I was recently listening to a Masterclass called Restoring Relational Resilience by Dr. Diane Poole Heller, who is a psychologist working out of Colorado. Her talk was describing the four attachment styles and how to recognize them in adulthood. Looking at attachment styles informs me what a client did or did not get in their early formative years that dictates their behavior around connecting to others. Dr. John Bowlby and others were early pioneers who focused their studies on infants and young children to study their early emotional bonds, and how these relationship bonds are foundational in the development of emotions and personality later in life. Attachment means attunement. Thus, in healthy attachment, called secure attachment, parents are emotionally present and attuned to the needs of the infant. When a baby cries, the caregiver responds to the baby and finds a way to soothe or address the baby’s need. The infant needs the caregiver to respond for its survival. Human beings are always looking to connect to a secure attachment figure. If we do not receive reliable caregiving early on, it impacts our ability to trust others who want to be close to us, like an intimate partner. Human nature dictates that we are always searching for a way to connect to a secure attachment.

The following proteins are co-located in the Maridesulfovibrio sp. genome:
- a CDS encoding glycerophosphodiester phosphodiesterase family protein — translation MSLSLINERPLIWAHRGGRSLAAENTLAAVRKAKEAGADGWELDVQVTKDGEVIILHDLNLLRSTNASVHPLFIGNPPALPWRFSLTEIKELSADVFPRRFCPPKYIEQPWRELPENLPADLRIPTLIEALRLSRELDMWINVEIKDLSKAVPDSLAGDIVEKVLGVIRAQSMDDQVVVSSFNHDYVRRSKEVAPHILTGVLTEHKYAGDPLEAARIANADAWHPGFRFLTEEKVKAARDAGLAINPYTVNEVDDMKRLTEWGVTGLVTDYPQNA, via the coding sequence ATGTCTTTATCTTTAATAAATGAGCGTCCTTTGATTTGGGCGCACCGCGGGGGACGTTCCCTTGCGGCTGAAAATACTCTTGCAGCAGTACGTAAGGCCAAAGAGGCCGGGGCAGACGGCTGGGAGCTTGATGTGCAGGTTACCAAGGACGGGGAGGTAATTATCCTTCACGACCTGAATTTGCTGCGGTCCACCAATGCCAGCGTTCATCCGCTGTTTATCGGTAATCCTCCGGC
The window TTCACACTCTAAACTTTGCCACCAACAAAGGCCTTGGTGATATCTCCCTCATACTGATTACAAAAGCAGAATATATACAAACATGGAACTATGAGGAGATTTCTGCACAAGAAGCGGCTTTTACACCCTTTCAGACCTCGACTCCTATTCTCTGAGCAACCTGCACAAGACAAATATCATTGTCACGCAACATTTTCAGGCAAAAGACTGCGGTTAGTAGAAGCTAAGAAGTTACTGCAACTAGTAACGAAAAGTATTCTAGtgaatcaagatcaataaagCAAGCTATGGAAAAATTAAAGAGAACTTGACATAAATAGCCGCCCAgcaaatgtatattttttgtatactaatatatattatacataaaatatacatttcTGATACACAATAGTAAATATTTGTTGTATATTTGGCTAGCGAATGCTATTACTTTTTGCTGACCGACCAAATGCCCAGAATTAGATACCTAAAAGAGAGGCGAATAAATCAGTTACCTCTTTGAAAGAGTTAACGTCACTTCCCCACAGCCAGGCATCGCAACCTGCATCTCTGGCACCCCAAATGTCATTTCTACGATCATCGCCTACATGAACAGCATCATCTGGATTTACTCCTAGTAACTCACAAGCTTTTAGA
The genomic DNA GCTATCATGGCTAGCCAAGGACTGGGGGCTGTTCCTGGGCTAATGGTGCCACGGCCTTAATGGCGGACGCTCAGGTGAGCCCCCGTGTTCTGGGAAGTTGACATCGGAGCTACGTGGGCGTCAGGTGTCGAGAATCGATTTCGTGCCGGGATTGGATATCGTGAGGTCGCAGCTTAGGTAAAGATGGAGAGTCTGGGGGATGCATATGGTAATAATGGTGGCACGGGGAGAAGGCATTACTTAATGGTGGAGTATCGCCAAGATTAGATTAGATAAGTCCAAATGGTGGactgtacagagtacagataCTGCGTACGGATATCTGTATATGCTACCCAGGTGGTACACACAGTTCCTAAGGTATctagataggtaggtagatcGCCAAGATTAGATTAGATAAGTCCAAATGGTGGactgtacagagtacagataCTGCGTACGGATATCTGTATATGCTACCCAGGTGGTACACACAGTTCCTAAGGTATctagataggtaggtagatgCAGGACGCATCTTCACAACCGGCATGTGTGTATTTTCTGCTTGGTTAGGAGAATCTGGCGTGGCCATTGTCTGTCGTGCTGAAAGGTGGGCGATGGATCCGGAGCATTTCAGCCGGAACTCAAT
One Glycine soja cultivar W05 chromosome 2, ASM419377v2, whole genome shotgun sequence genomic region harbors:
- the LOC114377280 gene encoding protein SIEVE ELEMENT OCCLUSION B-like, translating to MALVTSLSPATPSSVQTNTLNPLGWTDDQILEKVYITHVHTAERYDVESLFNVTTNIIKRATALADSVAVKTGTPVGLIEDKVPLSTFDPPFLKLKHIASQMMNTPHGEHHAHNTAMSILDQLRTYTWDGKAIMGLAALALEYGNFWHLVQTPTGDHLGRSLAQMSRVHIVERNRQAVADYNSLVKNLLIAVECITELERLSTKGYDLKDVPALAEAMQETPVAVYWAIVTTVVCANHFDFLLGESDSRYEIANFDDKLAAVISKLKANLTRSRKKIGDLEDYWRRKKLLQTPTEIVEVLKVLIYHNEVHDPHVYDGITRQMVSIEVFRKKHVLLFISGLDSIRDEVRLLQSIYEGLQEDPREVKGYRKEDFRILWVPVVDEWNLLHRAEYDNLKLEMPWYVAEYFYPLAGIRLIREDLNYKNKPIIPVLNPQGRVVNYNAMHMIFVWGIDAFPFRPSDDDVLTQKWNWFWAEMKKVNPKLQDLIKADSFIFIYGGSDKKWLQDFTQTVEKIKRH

Below are the names of the attachment styles for each age group. Dr. Heller states that humans orient towards secure attachment, and some people struggle more when they have had adaptions away from secure attachment, which are the avoidant, ambivalent and disorganized. Diane’s universal belief is that humans are wanting to learn to connect to another person in a meaningful way.
Avoidant Dismissive (Fear of closeness)
Ambivalent Pre-occupied (Fear of abandonment)
Disorganized Unresolved Trauma (believe Relationships are dangerous)
Our biology is wired to have secure attachment. It deepens our connection to our first primary caregiver and primes us to connect to others as we grow and develop. Secure attachment is the optimal connection as the caregiver is responsive to the needs of their child. The caregiver responds in a way that lets the baby/child know they are safe and that they matter. In securely attached families, you will see playfulness, predictable responses to behaviors and a family who knows how to repair after a disagreement. Parents are present and attuned to themselves (regulate their own mood well) and to their children. There is safety in their choice of words, and in their touch. Dr. Heller states that a parent only needs to be attuned to their child 30% of the time for the child to develop healthy relationships throughout their life.